Today’s spotlight shines on a new book in the realm of historical fiction:
The Dream of the City by Andres Vidal
The Dream of the City
by Andrés Vidal
Publication Date: November 24, 2015
Open Road Integrated Media
eBook; 557 Pages
Genre: Historical Fiction
Part love story, part chronicle of the modernist years of Barcelona and a society about to change irrevocably, The Dream of the City is an homage to the genius of the Catalan architect Antoni Gaudí (1852-1926)—an exciting historical novel in which we tour the most bohemian parts of Barcelona.
In Barcelona, at the beginning of the 20th century, the destinies of two families, the Jufresas and the Navarros, converge: Francesc Jufresa is the head of the bourgeois family which runs the most renowned goldsmith workshop in the city. His daughter, the beautiful Laura, rejects the limited future of a housewife and mother to work with the brilliant Gaudí on the sculptures for the Sagrada Familia. Juan is the head of the Navarros, a poor family whose members must work hard to survive. Dimas, the first born, embodies his father’s hopes and resents the dangerous and ill-paying work of a streetcar mechanic. When the independent Laura and the ambitious Dimas meet, the encounter will change their lives forever.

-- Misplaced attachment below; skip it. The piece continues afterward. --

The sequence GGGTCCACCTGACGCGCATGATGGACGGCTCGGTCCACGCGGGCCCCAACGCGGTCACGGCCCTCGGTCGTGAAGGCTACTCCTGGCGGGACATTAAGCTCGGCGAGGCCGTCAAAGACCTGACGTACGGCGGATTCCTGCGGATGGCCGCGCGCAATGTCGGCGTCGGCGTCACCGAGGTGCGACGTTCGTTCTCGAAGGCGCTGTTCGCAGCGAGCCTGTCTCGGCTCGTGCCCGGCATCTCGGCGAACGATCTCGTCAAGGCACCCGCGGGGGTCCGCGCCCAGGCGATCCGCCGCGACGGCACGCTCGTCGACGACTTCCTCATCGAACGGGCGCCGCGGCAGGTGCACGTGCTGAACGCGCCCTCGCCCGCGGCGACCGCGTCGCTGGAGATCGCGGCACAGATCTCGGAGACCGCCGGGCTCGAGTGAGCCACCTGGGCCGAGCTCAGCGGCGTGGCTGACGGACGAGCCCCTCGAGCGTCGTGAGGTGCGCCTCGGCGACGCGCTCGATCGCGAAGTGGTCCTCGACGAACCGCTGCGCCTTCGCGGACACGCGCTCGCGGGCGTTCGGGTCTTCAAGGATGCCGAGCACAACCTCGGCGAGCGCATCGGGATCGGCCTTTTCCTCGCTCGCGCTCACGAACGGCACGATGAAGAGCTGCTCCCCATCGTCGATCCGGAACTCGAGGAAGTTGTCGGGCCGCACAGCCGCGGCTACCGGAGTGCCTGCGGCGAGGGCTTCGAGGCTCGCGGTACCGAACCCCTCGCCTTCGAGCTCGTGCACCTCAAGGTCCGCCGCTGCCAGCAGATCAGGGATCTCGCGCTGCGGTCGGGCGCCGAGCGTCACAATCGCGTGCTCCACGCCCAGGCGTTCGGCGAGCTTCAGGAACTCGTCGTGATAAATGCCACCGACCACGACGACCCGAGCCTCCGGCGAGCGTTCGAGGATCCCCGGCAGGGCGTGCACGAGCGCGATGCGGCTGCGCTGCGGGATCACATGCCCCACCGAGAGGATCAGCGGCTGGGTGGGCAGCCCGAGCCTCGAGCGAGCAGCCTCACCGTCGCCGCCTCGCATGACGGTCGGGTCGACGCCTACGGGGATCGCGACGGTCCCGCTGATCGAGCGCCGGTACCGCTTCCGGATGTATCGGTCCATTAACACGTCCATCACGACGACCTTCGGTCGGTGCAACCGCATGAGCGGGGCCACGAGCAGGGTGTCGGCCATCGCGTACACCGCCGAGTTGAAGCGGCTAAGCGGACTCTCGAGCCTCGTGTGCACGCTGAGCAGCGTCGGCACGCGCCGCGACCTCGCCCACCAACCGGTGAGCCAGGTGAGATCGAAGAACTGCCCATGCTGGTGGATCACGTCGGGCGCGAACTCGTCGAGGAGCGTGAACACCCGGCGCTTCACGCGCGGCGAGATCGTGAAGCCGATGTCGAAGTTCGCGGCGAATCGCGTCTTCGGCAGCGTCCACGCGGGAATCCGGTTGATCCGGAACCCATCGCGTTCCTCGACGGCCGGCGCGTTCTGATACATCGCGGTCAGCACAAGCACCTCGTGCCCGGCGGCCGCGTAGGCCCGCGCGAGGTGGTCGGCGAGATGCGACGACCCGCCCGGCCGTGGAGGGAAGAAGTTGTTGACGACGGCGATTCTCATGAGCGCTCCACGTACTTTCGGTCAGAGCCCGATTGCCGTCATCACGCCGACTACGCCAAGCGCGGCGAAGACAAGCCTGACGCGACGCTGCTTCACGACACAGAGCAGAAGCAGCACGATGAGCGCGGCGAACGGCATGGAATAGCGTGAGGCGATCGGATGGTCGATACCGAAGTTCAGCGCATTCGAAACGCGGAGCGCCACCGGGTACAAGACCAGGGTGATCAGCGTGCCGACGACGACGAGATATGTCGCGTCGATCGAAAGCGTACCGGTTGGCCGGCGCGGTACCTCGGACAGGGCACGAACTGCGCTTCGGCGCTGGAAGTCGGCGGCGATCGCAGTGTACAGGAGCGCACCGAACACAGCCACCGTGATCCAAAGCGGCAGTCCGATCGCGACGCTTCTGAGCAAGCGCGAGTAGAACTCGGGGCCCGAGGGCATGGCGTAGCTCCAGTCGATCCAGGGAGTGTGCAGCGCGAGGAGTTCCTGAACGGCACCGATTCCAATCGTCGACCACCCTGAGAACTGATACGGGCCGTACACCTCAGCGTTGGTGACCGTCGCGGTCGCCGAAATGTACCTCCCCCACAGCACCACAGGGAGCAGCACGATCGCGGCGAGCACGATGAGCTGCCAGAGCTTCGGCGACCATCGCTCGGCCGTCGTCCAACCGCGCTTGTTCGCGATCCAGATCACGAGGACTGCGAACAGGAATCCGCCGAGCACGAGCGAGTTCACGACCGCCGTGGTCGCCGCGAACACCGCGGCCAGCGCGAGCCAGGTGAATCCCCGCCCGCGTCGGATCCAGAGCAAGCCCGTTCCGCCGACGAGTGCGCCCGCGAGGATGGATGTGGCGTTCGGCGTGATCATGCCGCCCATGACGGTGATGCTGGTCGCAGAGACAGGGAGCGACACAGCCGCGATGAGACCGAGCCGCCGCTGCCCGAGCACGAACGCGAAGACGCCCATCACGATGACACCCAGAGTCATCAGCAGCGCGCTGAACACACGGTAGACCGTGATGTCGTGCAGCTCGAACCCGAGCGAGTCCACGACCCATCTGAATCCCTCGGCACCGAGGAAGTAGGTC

Andrés Vidal is the pseudonym of Marius Molla. He is the author of two other novels that were successes in Spain: Inheriting the Earth (2010) and The Dream (2012). By training the author is an industrial engineer in Barcelona. Follow Andres Vidal on Facebook.
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Tuesday, November 24
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Ten years later, the
big city, darkened with shadows, passed again before Juan de
Navarro’s eyes. It was a winter evening in 1914 and the streetlights
of the main streets downtown glimmered like fireflies above the
cement. Streetcar line 46 was moving toward Horta. The pedestrians
were indifferent to the machine that would shoot off the occasional
spark. Juan found it impossible to look away from the passing
landscape; how it had changed in recent years. In the meantime, the
streetcar continued gliding over the iron tracks almost without a
rattle. That day, the first of March, was coming to a close, with
little light remaining on the horizon where the beautiful, jagged
massif of Collserola rose up. Juan remembered then the Sundays in the